CMA treated Northern Ireland as a separate market to the rest of the UK, after examining the habits of consumers in each constituent part of the UK. It examined the largest market players, of which there are five in Great Britain, with around 40 smaller banks and building societies, as well as credit unions and alternative finance providers. It identified five more key entrants to the market since 2010, as well as existing market players who increased their presence. Finally, it noted a number of very recently authorised banks, or applicants in the process of becoming authorised.

The report looked at the small percentage of accounts that are basic bank accounts, or student/graduate accounts. It also noted the significant increase in the number of accounts being opened as reward accounts, and the decrease in both "standard" accounts and packaged ones. Banks tended to have profitable personal banking businesses, with packaged accounts generally providing the greatest profits as the monthly fee customers pay exceeds the cost to the bank of the benefits the package provides.

A key theme running through financial product choices is the ability to compare prices. A key problem in enabling consumers to compare prices of personal current accounts is that prices depend on usage, and that many banks offer several different pcas with significant differences in prices. A common theme is the cost of overdrafts, which just under half of customers use. The indications from the survey were that although the larger, longer-established banks offered both cheap and expensive products, customers were more likely to be using the expensive ones, and that the longer the customer had been with the bank, the more expensive their product tended to be. The newer market entrants, on the other hand, generally offered cheaper products.

The CMA investigated whether customers were perhaps happy to pay a higher price for a better customer service, but the evidence did not suggest this. However, banks offering better priced products or better quality customer service were only gradually gaining a greater market share. This could be explained by the high percentages of customers who had been with their bank for many years and who had neither searched for better value accounts nor switched. The small percentage who had searched or switched tended to come from higher-income, higher-value customers with higher levels of education. The more frequently a customer used an overdraft, and particularly if the overdraft was unarranged, the less likely they were to switch, despite potentially being the customers who would benefit most from doing so.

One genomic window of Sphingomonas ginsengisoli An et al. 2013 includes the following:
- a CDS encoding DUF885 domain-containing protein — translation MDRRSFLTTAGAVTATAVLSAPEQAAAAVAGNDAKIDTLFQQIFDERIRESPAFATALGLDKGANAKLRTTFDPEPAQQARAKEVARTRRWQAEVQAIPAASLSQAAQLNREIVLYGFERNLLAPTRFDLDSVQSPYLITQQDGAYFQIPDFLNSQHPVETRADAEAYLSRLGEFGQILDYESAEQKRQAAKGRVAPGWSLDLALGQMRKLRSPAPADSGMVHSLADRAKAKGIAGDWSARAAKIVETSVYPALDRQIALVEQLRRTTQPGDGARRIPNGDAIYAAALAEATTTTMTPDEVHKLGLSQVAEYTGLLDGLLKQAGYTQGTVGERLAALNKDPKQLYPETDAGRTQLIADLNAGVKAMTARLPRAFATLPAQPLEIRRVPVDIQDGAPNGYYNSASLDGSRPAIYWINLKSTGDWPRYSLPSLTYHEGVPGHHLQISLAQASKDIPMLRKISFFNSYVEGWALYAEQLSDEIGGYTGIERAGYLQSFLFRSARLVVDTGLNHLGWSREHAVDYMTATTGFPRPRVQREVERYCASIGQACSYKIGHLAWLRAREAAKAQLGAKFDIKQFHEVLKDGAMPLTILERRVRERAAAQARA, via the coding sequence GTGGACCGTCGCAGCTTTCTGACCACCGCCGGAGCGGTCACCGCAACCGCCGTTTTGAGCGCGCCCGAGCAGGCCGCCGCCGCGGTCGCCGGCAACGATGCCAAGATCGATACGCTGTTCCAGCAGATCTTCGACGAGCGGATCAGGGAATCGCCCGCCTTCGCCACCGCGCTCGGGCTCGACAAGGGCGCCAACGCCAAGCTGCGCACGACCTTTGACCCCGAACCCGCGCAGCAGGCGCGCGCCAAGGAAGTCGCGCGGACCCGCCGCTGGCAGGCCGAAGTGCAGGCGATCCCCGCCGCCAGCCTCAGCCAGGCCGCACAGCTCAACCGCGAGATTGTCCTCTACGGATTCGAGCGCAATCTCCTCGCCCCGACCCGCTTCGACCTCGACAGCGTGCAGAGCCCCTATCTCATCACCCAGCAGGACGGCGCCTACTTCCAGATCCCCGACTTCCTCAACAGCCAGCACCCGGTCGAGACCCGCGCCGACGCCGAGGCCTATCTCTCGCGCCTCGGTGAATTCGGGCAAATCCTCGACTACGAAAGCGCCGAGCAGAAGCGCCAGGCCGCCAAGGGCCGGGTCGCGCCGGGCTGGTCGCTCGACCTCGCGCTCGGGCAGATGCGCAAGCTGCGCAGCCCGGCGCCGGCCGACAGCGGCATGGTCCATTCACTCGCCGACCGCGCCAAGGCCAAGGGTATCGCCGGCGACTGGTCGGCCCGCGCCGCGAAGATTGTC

The CMA noted several interesting points around customer engagement, and how digitalisation could have helped this. A key point was that because pcas have no end date, there is no trigger to prompt a consumer to check whether it is the best product for them. Many customers also thought they were satisfied with their products, even where in fact many could have gained by switching. Many customers who do not incur charges did not think there would be much to be gained by switching. Even if they wanted to switch, the CMA found that, despite developments like the Midata initiative, it is hard to get and analyse information on account usage and pricing structures of other accounts. Moreover, despite the introduction of CASS (which FCA research in 2015 showed nearly half of respondents had not heard of), customers still think switching is a hassle and that something was likely to do wrong in the process. Overdraft users were particularly unlikely to switch for a variety of reasons, including difficulty in comparing, lack of understanding of usage, and timing of new overdraft approvals.

The issues SMEs face are, of course, different to those consumers face. They tend not to switch because of the length and perceived difficulty of the account opening process, and concerns over loss of data and access to lending. It is, if anything, more difficult to get data and compare products for the SME markets than for pcas.